Today, we will be discussing how former Florida homeowners whose properties have been sold at a Florida Tax Deed Foreclosure Sale can find out if there are surplus funds available to them to be claimed. First and foremost, Florida Tax Deed Foreclosure Sale surplus funds are the result of a property being “purchased for an amount in excess of the statutory bid of the certificateholder” (or Florida Tax Deed Certificateholder), according to Fla. Statute 197.582(2)(a).
However, just because a Florida property was purchased at a Tax Deed Foreclosure Sale for more than what was owed to the Florida county, for its unpaid tax assessments, doesn’t necessarily mean that there will be surplus funds available to the former homeowner. According to Fla. Statute 197.582(2)(a), “the clerk shall distribute the surplus to the governmental units for the payment of any lien of record held by a governmental unit against the property, including any tax certificates not incorporated in the tax deed application and omitted taxes, if any.”
Meaning that if there was a recorded governmental lien on the property, then said surplus funds would be distributed to said governmental lien first before being retained by the Clerk of Court for the benefit of the former Florida homeowner(s) and “persons described in Fla. Statute 197.522(1)(a), except those persons described in Fla Statute 197.502(4)(h), as their interests may appear.” For more information on governmental liens and how they can affect your Florida Tax Deed Foreclosure Sale surplus funds please feel free to take a look at my prior blog post.
Moving on, if there is an undistributed balance of surplus funds after the governmental lien(s) has/have been satisfied, or if there is/are no governmental lien(s), the Clerk of Court will retain the undistributed balance and is required to “mail notices to such persons”, mentioned above “notifying them of the funds held for their benefit at the addresses provided in Fla. Statute 197.502(4)”, according to Fla. Statute 197.582(a). This notice from the Clerk of Court is one of several ways that former Florida homeowners can find out that they have surplus funds available to them after the Florida Tax Deed Foreclosure Sale of their home.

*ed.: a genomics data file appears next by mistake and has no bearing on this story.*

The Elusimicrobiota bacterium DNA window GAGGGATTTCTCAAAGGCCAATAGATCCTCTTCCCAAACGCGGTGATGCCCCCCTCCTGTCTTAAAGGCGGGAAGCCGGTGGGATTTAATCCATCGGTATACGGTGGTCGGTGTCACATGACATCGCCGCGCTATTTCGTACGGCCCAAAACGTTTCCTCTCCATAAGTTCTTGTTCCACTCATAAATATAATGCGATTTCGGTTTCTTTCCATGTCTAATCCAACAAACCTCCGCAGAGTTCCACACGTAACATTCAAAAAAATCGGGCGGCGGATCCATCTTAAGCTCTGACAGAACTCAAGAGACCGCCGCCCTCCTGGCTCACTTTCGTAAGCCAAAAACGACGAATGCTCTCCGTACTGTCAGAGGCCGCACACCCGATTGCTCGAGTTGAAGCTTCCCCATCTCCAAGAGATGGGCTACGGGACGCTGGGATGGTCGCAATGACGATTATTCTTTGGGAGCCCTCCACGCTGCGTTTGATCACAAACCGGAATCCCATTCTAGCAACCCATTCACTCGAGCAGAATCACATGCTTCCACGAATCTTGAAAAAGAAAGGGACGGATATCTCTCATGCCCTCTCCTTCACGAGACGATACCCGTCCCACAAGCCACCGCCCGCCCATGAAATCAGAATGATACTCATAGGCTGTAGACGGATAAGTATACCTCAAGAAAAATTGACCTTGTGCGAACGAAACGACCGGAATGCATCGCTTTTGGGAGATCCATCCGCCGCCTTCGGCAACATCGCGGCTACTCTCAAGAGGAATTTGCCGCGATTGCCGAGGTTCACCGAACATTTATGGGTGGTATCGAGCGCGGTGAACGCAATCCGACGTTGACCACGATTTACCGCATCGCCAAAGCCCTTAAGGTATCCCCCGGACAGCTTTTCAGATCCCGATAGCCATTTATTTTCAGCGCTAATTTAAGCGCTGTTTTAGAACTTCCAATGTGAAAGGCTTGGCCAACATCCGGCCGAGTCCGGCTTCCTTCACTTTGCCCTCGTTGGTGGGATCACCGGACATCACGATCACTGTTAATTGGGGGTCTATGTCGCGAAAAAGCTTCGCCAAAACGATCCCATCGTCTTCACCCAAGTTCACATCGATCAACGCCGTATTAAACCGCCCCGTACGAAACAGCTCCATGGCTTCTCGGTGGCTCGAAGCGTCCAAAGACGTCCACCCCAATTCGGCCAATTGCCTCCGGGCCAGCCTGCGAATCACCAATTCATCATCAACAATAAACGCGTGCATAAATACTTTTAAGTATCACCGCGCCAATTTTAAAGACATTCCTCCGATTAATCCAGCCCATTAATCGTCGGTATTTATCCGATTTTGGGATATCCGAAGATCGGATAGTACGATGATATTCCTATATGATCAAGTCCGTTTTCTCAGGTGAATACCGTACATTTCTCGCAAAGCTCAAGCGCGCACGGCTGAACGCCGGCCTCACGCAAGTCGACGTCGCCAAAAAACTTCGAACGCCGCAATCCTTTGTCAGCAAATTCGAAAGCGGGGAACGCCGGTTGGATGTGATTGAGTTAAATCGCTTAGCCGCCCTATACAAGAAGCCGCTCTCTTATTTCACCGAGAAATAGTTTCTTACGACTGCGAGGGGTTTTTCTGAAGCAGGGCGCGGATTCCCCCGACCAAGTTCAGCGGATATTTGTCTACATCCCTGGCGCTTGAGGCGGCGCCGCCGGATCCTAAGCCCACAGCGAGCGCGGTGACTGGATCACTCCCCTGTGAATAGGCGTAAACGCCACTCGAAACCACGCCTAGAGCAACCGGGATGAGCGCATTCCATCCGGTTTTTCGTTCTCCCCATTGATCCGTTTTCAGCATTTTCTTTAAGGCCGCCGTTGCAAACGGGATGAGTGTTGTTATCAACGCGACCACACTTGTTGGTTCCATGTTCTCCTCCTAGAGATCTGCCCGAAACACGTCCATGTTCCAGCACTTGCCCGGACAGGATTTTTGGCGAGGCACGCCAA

Another way former Florida homeowners can find out if they have Florida Tax Deed Foreclosure Sale surplus funds available to them is by going to the county’s website that the sale was conducted in and searching for the tax deed number, or sale date, associated with their property’s sale on said county’s Tax Deed Foreclosure Sale surplus funds list. For example, here is a link to Broward County’s Tax Deed Foreclosure Sale surplus funds list: https://broward.deedauction.net/reports/total_sales
The most common, and annoying way, for former Florida homeowners to find out that they have Florida Tax Deed Foreclosure Sale surplus funds available to them is when they are constantly harassed with countless of calls and mail from pesky Surplus Funds Recovery Companies. Surplus Funds Recovery Companies will stop at nothing to get former Florida homeowners to hire them to “assist them” in filing a claim for their surplus funds, and will even show up at the former homeowners’ front door!
If, you are contacted by a surplus funds recovery company I strongly suggest that you ignore them and consult with an experienced Florida Tax Deed Surplus Funds Recovery Attorney right away.
At Haynes Law Group, P.A., we have experienced Attorneys who are well versed in the Florida Statutes governing former Florida homeowners claims to Tax Deed surplus funds, and have helped to claim hundreds of thousands of dollars for former Florida homeowners. If you are a former Florida homeowner whose home has been sold at a Florida Tax Deed Foreclosure Sale, please give me a call and I will personally give you a free consultation. We represent former homeowners all over the state of Florida, no matter what county they are in, and will work tirelessly to ensure that you receive your money in the greatest amount possible. Best of all, we represent our Clients on contingency which means we don’t get paid unless you do!